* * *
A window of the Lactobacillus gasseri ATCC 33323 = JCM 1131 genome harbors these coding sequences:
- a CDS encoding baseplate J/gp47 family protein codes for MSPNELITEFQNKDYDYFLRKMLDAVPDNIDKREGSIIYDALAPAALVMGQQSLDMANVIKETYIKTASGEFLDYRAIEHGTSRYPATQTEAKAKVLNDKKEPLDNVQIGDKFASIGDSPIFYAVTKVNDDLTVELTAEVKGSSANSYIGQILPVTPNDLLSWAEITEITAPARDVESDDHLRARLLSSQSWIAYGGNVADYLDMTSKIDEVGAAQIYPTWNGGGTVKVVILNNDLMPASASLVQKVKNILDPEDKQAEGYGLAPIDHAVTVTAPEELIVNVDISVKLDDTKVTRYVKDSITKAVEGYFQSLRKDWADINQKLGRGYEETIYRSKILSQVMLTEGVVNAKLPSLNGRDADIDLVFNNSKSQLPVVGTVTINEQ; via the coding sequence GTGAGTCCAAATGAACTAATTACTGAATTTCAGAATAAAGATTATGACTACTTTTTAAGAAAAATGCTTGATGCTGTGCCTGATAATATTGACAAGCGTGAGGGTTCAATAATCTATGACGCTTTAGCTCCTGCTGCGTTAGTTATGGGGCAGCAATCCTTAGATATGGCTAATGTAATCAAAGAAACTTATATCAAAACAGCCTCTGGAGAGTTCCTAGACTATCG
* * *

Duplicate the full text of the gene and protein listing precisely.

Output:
A window of the Lactobacillus gasseri ATCC 33323 = JCM 1131 genome harbors these coding sequences:
- a CDS encoding baseplate J/gp47 family protein codes for MSPNELITEFQNKDYDYFLRKMLDAVPDNIDKREGSIIYDALAPAALVMGQQSLDMANVIKETYIKTASGEFLDYRAIEHGTSRYPATQTEAKAKVLNDKKEPLDNVQIGDKFASIGDSPIFYAVTKVNDDLTVELTAEVKGSSANSYIGQILPVTPNDLLSWAEITEITAPARDVESDDHLRARLLSSQSWIAYGGNVADYLDMTSKIDEVGAAQIYPTWNGGGTVKVVILNNDLMPASASLVQKVKNILDPEDKQAEGYGLAPIDHAVTVTAPEELIVNVDISVKLDDTKVTRYVKDSITKAVEGYFQSLRKDWADINQKLGRGYEETIYRSKILSQVMLTEGVVNAKLPSLNGRDADIDLVFNNSKSQLPVVGTVTINEQ; via the coding sequence GTGAGTCCAAATGAACTAATTACTGAATTTCAGAATAAAGATTATGACTACTTTTTAAGAAAAATGCTTGATGCTGTGCCTGATAATATTGACAAGCGTGAGGGTTCAATAATCTATGACGCTTTAGCTCCTGCTGCGTTAGTTATGGGGCAGCAATCCTTAGATATGGCTAATGTAATCAAAGAAACTTATATCAAAACAGCCTCTGGAGAGTTCCTAGACTATCG